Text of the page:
Chinese Hackers Steal Millions of Patient Records in Massive Healthcare Data Breach

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Medical records belonging to 4.5 million patients in the US have been breached as part of a three-month hacking spree believed to have originated in China.

Community Health Systems, a publicly traded company that runs more than 200 hospitals across the US, disclosed the security breach in a recent regulatory filing. The company is investigating the breach with the help of Mandiant, the cybersecurity firm that was acquired by FireEye earlier this year.

Mandiant specializes in Chinese cyberespionage, and last year released a report that suggested that the People’s Liberation Army’s “Unit 61398” was behind the security breaches of at least 141 organizations, the majority of them being based in the US. It believes that this particular attack originated from a Chinese hacking group known as “APT 18,” which it has been following for four years.

According to a report by the Washington Post on Tuesday, the stolen data in the Community Health Systems breach includes records for patients who have seen doctors from the company in the past five years, and included personal data including names, addresses, birth dates, telephone numbers and social security numbers.

The attack spanned from April and June this year, and Mandiant said that the Chinese hacking group behind the breach typically targets organizations in aerospace and defense, construction, healthcare and others.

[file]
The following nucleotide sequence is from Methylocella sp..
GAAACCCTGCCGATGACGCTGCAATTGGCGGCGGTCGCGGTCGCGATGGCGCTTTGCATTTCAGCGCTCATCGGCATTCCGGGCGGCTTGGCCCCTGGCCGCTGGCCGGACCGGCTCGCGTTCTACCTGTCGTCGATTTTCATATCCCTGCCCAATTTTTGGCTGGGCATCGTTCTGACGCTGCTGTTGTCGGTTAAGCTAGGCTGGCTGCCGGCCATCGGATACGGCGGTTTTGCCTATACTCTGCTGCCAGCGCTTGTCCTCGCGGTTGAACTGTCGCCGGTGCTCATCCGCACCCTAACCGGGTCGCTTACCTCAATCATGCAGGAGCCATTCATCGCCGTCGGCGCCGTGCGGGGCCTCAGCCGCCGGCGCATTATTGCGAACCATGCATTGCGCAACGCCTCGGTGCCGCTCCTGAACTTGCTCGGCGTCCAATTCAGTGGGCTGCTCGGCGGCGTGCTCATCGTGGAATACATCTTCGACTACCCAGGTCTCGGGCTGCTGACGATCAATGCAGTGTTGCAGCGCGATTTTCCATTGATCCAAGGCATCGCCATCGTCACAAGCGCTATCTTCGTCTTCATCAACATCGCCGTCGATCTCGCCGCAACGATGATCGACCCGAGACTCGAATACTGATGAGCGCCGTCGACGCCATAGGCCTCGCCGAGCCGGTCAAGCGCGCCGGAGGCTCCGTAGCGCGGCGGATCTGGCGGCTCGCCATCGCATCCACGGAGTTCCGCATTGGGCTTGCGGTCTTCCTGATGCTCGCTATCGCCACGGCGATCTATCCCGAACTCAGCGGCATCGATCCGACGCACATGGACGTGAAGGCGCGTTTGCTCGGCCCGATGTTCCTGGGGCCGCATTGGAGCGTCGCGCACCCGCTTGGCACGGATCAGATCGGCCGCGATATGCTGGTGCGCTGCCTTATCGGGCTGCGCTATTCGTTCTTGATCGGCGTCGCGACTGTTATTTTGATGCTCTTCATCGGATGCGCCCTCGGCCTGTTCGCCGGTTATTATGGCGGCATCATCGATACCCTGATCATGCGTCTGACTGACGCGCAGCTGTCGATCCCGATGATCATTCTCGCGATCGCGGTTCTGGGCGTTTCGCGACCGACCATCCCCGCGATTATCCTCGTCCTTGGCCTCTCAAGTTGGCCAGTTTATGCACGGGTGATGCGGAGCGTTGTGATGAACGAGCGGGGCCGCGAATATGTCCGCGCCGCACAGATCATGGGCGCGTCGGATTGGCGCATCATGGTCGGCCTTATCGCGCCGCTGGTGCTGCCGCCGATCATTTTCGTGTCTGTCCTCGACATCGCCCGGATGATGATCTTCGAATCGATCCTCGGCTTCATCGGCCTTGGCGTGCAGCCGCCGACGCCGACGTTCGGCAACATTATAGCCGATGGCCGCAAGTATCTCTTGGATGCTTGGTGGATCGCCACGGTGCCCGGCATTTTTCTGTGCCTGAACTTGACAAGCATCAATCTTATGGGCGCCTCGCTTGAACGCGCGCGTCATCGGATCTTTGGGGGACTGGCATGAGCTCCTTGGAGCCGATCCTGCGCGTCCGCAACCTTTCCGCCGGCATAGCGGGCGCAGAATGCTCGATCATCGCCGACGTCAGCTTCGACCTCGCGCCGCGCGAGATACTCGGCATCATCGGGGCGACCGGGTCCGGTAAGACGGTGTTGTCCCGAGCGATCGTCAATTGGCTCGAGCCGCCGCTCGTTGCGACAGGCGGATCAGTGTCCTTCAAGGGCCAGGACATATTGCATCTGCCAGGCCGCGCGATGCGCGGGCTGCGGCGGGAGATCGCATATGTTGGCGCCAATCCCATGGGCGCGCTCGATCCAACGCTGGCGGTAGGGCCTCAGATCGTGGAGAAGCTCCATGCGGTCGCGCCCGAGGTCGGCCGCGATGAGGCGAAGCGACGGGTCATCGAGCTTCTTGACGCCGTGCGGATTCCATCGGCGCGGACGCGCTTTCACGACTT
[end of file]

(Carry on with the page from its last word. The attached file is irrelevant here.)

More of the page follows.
Community Health said the stolen data didn’t include medical or clinical information, credit card numbers or any intellectual property.

There are a few theories as to why Chinese hackers, who are typically interested in intellectual property, would have stolen personal data. One of them, according to the Washington Post, is that employees of the government did it without the knowledge of their superiors in order to sell the information on the black market.

The healthcare industry is particularly susceptible to security breaches, the FBI said in April, since its regulations are fairly lax compared to other sectors. A report in May said that despite all the recent high-profile retail security breaches, the healthcare industry is actually more vulnerable to security threats. It is estimated that security breaches cost healthcare firms around $5.6 billion per year.

Indeed, HIPAA compliance and security are among the top concerns of healthcare organizations considering storing data in the cloud. Companies like Logicworks and Lumen21 are addressing these concerns by targeting healthcare organizations and offering specialty services.

Community Health is notifying patients and regulatory agencies about the breach, as required by law, Reuters said.

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